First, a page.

Patient 3 was a 24-year-old woman referred to rule out a chromosomal disorder with reported family history of a chromosome 9 abnormality. G-banding analysis considered it was an insertion of an extra band to the 9q22 region (Fig. 1e). CMA revealed it was a duplication of 10.4 Mb from 9q21.31-q22.2 (chr9:82,745,056–93,173,691; Fig. 1f; genes involved listed in the Additional file 1: Table S1). Duplication of 9q21.2–q22.3 was reported in a 2-year-old female with growth and motor retardation and in her aunt without apparent phenotypic anomalies , and a more distal duplication of 9q22.31–q22.32 was associated with congenital diaphragmatic hernia . Our patient was not known to have these anomalies.
Patient 4 was a 10-year-old boy with failure to thrive and cognitive deficits. G-banding analysis revealed an extra band at 9q12 region (Fig. 1g), and C-banding was positive (Additional file 2: Figure S1). CMA did not reveal copy number variants (Fig. 1h) since the probes from the CMA apparently did not cover the repetitive sequences. The G-positive and C-positive extra band in this case was concluded as a rare heterochromatic variant , instead of a G-positive and C-negative euchromatic variant .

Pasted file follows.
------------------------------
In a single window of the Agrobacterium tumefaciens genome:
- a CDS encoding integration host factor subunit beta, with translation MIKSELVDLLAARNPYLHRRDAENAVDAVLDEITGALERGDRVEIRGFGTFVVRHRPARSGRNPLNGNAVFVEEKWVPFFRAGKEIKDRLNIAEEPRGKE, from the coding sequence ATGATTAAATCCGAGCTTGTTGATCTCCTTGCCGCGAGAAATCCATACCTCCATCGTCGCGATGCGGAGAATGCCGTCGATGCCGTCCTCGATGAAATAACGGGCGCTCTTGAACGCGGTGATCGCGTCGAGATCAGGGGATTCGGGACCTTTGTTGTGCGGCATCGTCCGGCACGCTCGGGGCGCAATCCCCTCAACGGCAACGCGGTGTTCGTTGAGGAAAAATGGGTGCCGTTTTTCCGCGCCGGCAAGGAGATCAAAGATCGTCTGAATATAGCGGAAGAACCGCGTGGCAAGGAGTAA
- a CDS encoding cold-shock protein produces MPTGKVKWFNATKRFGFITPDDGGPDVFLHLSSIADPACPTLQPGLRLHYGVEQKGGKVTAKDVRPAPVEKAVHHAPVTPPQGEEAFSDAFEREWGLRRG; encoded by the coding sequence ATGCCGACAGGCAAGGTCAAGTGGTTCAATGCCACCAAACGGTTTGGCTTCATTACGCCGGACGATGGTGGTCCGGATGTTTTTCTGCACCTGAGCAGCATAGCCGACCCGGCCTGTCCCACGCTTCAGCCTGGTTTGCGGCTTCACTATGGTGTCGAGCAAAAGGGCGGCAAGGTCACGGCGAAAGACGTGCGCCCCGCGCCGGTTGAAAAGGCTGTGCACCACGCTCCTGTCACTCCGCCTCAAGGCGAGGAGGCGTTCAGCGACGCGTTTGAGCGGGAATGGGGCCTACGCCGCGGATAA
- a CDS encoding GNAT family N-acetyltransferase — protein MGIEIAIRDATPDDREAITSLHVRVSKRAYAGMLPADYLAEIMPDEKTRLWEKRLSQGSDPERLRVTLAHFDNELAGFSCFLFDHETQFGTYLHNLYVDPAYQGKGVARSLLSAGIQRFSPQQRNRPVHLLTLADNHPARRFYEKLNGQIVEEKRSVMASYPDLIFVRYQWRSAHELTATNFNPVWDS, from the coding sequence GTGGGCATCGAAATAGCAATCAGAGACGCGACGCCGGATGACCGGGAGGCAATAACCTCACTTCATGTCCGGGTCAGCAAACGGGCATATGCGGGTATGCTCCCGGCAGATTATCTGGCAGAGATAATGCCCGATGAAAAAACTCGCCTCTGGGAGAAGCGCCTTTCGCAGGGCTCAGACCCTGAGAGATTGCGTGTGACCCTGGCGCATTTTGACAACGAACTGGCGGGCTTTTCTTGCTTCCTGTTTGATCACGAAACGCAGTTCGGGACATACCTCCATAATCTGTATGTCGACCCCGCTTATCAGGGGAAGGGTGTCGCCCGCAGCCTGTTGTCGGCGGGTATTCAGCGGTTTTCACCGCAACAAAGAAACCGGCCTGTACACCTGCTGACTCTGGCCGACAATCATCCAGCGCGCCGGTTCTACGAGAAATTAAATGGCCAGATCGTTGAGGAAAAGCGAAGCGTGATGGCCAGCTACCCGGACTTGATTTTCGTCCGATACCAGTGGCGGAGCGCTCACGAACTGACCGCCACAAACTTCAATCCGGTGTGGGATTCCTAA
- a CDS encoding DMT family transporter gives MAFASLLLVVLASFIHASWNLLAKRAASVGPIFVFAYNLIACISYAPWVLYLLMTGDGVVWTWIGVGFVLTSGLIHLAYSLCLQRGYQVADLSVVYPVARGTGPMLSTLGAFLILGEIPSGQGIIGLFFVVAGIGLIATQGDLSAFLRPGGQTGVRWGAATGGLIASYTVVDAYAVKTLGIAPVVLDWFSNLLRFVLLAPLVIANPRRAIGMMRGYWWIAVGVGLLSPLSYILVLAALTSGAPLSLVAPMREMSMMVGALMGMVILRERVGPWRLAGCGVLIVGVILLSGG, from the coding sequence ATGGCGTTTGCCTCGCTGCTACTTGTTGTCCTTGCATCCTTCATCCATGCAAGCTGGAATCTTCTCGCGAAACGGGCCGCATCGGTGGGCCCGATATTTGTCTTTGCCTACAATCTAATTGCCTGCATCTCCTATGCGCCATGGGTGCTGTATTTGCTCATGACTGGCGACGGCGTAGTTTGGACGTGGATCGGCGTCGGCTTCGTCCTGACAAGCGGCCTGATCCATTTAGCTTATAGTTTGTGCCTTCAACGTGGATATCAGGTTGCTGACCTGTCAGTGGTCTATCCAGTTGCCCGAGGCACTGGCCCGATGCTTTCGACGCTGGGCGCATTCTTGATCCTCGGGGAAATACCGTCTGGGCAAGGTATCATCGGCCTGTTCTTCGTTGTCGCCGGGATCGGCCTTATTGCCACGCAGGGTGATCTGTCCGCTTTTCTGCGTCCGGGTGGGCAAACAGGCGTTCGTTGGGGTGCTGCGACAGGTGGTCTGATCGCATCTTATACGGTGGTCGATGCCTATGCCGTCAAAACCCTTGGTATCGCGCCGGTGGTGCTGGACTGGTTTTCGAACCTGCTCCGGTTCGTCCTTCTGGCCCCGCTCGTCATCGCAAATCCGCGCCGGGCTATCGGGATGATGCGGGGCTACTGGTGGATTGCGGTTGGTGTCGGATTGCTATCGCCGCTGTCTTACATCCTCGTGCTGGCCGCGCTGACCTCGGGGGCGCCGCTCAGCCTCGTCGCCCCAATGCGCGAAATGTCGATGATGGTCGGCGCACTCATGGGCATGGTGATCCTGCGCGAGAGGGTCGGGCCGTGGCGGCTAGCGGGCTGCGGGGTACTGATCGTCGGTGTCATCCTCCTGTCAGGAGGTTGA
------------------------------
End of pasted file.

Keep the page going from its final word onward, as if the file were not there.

The four cases described here demonstrate how CMA characterize the chromosome 9 pericentric regions along with G-banding and/or C-banding without access to BAC-FISH analysis. Patient 1 was a very rare case with the presence of an interstitial deletion which coexisted with a polymorphic pericentric inversion. Patient 2 was an excellent example of how CMA differentiated a pathogenic gain from a heterochromatic variant as observed in patient 4. In patient 3, CMA revealed it was a likely pathogenic duplication although previous report showed a reduced penetrance in one family study .